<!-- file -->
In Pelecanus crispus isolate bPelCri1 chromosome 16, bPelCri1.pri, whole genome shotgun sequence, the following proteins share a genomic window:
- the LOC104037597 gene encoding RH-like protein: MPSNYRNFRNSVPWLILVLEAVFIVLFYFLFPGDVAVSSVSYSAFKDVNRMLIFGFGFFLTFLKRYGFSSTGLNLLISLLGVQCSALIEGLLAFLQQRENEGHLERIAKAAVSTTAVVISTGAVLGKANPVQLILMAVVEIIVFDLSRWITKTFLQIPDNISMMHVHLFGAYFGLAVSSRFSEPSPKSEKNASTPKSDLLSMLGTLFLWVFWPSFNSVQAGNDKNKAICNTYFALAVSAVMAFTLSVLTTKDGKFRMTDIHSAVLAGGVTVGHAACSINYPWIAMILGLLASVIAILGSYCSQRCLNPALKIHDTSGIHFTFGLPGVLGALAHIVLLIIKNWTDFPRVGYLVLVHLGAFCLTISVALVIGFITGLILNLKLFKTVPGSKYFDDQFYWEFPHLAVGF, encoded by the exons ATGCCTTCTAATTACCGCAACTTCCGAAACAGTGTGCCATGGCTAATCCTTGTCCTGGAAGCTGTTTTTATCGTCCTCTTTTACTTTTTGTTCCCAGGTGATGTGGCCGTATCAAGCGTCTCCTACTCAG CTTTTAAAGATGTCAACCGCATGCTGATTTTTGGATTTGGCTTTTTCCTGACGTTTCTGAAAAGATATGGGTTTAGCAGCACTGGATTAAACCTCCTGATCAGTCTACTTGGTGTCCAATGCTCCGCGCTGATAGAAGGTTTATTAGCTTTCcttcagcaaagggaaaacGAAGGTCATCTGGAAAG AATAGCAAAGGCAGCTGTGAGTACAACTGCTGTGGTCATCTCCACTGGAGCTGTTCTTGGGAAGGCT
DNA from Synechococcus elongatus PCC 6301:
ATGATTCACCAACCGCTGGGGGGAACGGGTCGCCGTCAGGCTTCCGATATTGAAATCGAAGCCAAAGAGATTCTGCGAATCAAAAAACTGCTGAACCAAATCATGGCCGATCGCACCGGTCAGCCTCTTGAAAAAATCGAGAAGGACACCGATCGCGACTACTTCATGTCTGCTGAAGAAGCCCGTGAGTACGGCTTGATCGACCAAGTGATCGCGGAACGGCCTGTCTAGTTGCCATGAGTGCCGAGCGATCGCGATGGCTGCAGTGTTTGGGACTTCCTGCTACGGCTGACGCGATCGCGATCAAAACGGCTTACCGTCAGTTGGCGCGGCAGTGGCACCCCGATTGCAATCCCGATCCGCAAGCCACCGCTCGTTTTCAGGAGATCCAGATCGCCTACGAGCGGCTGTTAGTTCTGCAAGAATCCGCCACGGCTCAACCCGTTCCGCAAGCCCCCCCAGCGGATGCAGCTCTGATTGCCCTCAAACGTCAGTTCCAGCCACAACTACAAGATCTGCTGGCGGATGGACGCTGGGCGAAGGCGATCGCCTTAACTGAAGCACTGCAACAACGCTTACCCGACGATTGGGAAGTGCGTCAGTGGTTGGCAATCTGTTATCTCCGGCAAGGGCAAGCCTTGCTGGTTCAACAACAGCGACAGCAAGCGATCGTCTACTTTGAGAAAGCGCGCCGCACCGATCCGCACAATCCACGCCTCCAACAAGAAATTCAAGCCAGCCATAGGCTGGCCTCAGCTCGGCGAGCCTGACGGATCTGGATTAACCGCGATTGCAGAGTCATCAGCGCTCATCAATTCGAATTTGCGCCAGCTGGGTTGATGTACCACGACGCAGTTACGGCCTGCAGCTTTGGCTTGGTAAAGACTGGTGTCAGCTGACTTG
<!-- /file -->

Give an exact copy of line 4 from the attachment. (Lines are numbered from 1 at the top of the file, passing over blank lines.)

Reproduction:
ATGATTCACCAACCGCTGGGGGGAACGGGTCGCCGTCAGGCTTCCGATATTGAAATCGAAGCCAAAGAGATTCTGCGAATCAAAAAACTGCTGAACCAAATCATGGCCGATCGCACCGGTCAGCCTCTTGAAAAAATCGAGAAGGACACCGATCGCGACTACTTCATGTCTGCTGAAGAAGCCCGTGAGTACGGCTTGATCGACCAAGTGATCGCGGAACGGCCTGTCTAGTTGCCATGAGTGCCGAGCGATCGCGATGGCTGCAGTGTTTGGGACTTCCTGCTACGGCTGACGCGATCGCGATCAAAACGGCTTACCGTCAGTTGGCGCGGCAGTGGCACCCCGATTGCAATCCCGATCCGCAAGCCACCGCTCGTTTTCAGGAGATCCAGATCGCCTACGAGCGGCTGTTAGTTCTGCAAGAATCCGCCACGGCTCAACCCGTTCCGCAAGCCCCCCCAGCGGATGCAGCTCTGATTGCCCTCAAACGTCAGTTCCAGCCACAACTACAAGATCTGCTGGCGGATGGACGCTGGGCGAAGGCGATCGCCTTAACTGAAGCACTGCAACAACGCTTACCCGACGATTGGGAAGTGCGTCAGTGGTTGGCAATCTGTTATCTCCGGCAAGGGCAAGCCTTGCTGGTTCAACAACAGCGACAGCAAGCGATCGTCTACTTTGAGAAAGCGCGCCGCACCGATCCGCACAATCCACGCCTCCAACAAGAAATTCAAGCCAGCCATAGGCTGGCCTCAGCTCGGCGAGCCTGACGGATCTGGATTAACCGCGATTGCAGAGTCATCAGCGCTCATCAATTCGAATTTGCGCCAGCTGGGTTGATGTACCACGACGCAGTTACGGCCTGCAGCTTTGGCTTGGTAAAGACTGGTGTCAGCTGACTTG